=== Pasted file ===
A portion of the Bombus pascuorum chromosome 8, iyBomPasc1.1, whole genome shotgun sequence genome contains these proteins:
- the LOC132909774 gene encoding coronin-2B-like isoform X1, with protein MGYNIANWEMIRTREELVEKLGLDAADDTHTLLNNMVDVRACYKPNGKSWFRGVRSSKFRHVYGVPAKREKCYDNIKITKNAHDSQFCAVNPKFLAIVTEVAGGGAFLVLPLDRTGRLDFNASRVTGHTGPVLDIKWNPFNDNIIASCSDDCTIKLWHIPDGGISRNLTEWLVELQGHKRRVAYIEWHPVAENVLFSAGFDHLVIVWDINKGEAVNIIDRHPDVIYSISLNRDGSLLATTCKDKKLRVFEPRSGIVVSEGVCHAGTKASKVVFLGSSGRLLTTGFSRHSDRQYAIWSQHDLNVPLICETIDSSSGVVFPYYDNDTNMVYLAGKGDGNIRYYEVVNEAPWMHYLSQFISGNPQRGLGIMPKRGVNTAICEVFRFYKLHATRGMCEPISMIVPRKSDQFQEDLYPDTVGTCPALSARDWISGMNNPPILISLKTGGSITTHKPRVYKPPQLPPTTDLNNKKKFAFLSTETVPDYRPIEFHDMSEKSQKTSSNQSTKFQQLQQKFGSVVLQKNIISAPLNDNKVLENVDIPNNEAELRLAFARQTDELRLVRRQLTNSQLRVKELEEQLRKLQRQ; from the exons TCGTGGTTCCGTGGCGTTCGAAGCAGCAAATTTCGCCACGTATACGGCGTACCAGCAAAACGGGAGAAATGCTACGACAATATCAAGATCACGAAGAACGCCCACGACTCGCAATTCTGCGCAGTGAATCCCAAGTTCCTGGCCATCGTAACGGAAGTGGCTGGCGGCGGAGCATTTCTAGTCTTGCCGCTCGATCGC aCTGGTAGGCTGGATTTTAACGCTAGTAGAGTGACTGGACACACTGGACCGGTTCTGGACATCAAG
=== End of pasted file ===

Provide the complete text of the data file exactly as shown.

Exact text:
A portion of the Bombus pascuorum chromosome 8, iyBomPasc1.1, whole genome shotgun sequence genome contains these proteins:
- the LOC132909774 gene encoding coronin-2B-like isoform X1, with protein MGYNIANWEMIRTREELVEKLGLDAADDTHTLLNNMVDVRACYKPNGKSWFRGVRSSKFRHVYGVPAKREKCYDNIKITKNAHDSQFCAVNPKFLAIVTEVAGGGAFLVLPLDRTGRLDFNASRVTGHTGPVLDIKWNPFNDNIIASCSDDCTIKLWHIPDGGISRNLTEWLVELQGHKRRVAYIEWHPVAENVLFSAGFDHLVIVWDINKGEAVNIIDRHPDVIYSISLNRDGSLLATTCKDKKLRVFEPRSGIVVSEGVCHAGTKASKVVFLGSSGRLLTTGFSRHSDRQYAIWSQHDLNVPLICETIDSSSGVVFPYYDNDTNMVYLAGKGDGNIRYYEVVNEAPWMHYLSQFISGNPQRGLGIMPKRGVNTAICEVFRFYKLHATRGMCEPISMIVPRKSDQFQEDLYPDTVGTCPALSARDWISGMNNPPILISLKTGGSITTHKPRVYKPPQLPPTTDLNNKKKFAFLSTETVPDYRPIEFHDMSEKSQKTSSNQSTKFQQLQQKFGSVVLQKNIISAPLNDNKVLENVDIPNNEAELRLAFARQTDELRLVRRQLTNSQLRVKELEEQLRKLQRQ; from the exons TCGTGGTTCCGTGGCGTTCGAAGCAGCAAATTTCGCCACGTATACGGCGTACCAGCAAAACGGGAGAAATGCTACGACAATATCAAGATCACGAAGAACGCCCACGACTCGCAATTCTGCGCAGTGAATCCCAAGTTCCTGGCCATCGTAACGGAAGTGGCTGGCGGCGGAGCATTTCTAGTCTTGCCGCTCGATCGC aCTGGTAGGCTGGATTTTAACGCTAGTAGAGTGACTGGACACACTGGACCGGTTCTGGACATCAAG